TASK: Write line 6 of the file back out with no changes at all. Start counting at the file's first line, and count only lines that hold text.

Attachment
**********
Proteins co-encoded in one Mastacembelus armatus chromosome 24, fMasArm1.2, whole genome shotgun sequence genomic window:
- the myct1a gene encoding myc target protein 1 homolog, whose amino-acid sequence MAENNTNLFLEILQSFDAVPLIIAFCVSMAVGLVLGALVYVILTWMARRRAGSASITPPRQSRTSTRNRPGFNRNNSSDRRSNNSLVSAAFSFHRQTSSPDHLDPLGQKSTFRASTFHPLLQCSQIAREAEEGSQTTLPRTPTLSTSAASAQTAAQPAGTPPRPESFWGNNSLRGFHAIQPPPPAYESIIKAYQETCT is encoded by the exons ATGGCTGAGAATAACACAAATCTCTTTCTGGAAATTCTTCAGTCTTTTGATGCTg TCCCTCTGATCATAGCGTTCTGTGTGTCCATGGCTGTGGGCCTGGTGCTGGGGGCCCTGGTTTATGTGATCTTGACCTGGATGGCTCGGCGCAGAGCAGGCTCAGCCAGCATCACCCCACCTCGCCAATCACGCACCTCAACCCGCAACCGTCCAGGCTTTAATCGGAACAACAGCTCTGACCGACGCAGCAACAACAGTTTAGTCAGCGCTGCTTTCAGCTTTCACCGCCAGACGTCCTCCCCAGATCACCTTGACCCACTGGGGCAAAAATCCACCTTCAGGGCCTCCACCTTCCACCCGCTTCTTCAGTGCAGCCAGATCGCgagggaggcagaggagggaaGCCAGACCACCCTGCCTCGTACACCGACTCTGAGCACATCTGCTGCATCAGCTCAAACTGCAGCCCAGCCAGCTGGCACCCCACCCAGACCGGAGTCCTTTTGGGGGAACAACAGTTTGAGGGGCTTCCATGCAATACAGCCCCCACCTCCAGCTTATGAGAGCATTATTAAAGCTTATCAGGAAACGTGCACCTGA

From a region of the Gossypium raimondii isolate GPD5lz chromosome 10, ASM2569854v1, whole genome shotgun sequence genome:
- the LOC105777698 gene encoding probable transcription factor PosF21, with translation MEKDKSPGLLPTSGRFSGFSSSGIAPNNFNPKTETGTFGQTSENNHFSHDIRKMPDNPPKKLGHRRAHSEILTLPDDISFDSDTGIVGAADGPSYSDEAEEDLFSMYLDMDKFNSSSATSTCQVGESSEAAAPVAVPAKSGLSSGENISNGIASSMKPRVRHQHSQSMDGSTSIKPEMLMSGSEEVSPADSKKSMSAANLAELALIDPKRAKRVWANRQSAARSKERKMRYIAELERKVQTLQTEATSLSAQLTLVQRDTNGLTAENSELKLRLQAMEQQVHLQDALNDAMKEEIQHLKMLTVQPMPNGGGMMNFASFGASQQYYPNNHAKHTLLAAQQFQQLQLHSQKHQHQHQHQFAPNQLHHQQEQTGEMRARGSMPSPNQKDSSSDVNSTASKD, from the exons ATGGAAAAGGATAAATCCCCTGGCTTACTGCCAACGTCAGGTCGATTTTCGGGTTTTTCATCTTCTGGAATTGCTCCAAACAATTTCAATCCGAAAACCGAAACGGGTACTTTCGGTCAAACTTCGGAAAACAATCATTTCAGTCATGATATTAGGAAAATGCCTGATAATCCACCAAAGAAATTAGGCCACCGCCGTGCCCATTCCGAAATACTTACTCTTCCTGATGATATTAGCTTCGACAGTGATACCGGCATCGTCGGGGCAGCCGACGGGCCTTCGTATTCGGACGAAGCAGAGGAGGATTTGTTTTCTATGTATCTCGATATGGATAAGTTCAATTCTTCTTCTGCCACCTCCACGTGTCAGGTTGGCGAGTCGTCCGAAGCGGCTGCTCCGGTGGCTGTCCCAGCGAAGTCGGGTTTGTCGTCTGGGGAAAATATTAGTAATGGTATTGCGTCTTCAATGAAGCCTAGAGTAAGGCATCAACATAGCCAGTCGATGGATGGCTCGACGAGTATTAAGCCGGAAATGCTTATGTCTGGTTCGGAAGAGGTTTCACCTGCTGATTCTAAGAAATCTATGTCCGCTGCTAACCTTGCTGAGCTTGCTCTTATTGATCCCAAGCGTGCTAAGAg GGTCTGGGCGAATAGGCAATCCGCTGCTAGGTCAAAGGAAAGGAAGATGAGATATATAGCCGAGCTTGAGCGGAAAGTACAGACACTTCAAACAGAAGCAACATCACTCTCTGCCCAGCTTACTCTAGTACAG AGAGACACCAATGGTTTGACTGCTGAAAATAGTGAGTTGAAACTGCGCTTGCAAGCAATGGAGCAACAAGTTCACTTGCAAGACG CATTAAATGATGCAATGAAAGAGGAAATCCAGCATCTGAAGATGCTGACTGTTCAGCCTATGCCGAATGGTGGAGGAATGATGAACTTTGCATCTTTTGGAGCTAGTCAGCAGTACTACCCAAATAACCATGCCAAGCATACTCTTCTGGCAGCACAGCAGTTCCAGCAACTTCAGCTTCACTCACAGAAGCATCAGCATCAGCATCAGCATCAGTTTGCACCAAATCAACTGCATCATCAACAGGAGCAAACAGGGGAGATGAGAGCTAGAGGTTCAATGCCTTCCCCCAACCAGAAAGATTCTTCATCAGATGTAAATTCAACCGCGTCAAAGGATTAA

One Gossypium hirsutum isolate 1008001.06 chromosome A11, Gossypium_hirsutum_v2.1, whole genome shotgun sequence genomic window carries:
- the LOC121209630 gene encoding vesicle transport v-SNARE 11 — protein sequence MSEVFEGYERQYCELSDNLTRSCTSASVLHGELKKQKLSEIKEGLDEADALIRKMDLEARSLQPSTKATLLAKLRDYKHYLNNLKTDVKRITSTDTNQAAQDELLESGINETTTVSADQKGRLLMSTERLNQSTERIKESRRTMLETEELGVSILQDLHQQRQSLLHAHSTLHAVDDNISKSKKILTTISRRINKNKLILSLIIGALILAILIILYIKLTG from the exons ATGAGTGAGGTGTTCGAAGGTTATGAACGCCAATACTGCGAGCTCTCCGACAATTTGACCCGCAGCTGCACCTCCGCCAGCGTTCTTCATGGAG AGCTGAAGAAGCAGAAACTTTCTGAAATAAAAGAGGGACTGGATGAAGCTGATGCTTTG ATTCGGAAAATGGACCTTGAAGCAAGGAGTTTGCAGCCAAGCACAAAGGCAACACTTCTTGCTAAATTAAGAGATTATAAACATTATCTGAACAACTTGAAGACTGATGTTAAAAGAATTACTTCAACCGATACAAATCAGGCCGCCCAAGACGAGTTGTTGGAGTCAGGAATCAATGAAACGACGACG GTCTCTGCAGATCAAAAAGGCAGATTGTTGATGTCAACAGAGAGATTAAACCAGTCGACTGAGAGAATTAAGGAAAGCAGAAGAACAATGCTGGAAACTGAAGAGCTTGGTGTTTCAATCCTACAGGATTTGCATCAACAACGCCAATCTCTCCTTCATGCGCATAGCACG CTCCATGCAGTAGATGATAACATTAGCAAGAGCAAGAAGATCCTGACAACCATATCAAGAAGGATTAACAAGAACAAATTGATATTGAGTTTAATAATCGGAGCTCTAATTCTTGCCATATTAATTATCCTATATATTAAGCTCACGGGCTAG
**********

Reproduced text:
- the LOC121209630 gene encoding vesicle transport v-SNARE 11 — protein sequence MSEVFEGYERQYCELSDNLTRSCTSASVLHGELKKQKLSEIKEGLDEADALIRKMDLEARSLQPSTKATLLAKLRDYKHYLNNLKTDVKRITSTDTNQAAQDELLESGINETTTVSADQKGRLLMSTERLNQSTERIKESRRTMLETEELGVSILQDLHQQRQSLLHAHSTLHAVDDNISKSKKILTTISRRINKNKLILSLIIGALILAILIILYIKLTG from the exons ATGAGTGAGGTGTTCGAAGGTTATGAACGCCAATACTGCGAGCTCTCCGACAATTTGACCCGCAGCTGCACCTCCGCCAGCGTTCTTCATGGAG AGCTGAAGAAGCAGAAACTTTCTGAAATAAAAGAGGGACTGGATGAAGCTGATGCTTTG ATTCGGAAAATGGACCTTGAAGCAAGGAGTTTGCAGCCAAGCACAAAGGCAACACTTCTTGCTAAATTAAGAGATTATAAACATTATCTGAACAACTTGAAGACTGATGTTAAAAGAATTACTTCAACCGATACAAATCAGGCCGCCCAAGACGAGTTGTTGGAGTCAGGAATCAATGAAACGACGACG GTCTCTGCAGATCAAAAAGGCAGATTGTTGATGTCAACAGAGAGATTAAACCAGTCGACTGAGAGAATTAAGGAAAGCAGAAGAACAATGCTGGAAACTGAAGAGCTTGGTGTTTCAATCCTACAGGATTTGCATCAACAACGCCAATCTCTCCTTCATGCGCATAGCACG CTCCATGCAGTAGATGATAACATTAGCAAGAGCAAGAAGATCCTGACAACCATATCAAGAAGGATTAACAAGAACAAATTGATATTGAGTTTAATAATCGGAGCTCTAATTCTTGCCATATTAATTATCCTATATATTAAGCTCACGGGCTAG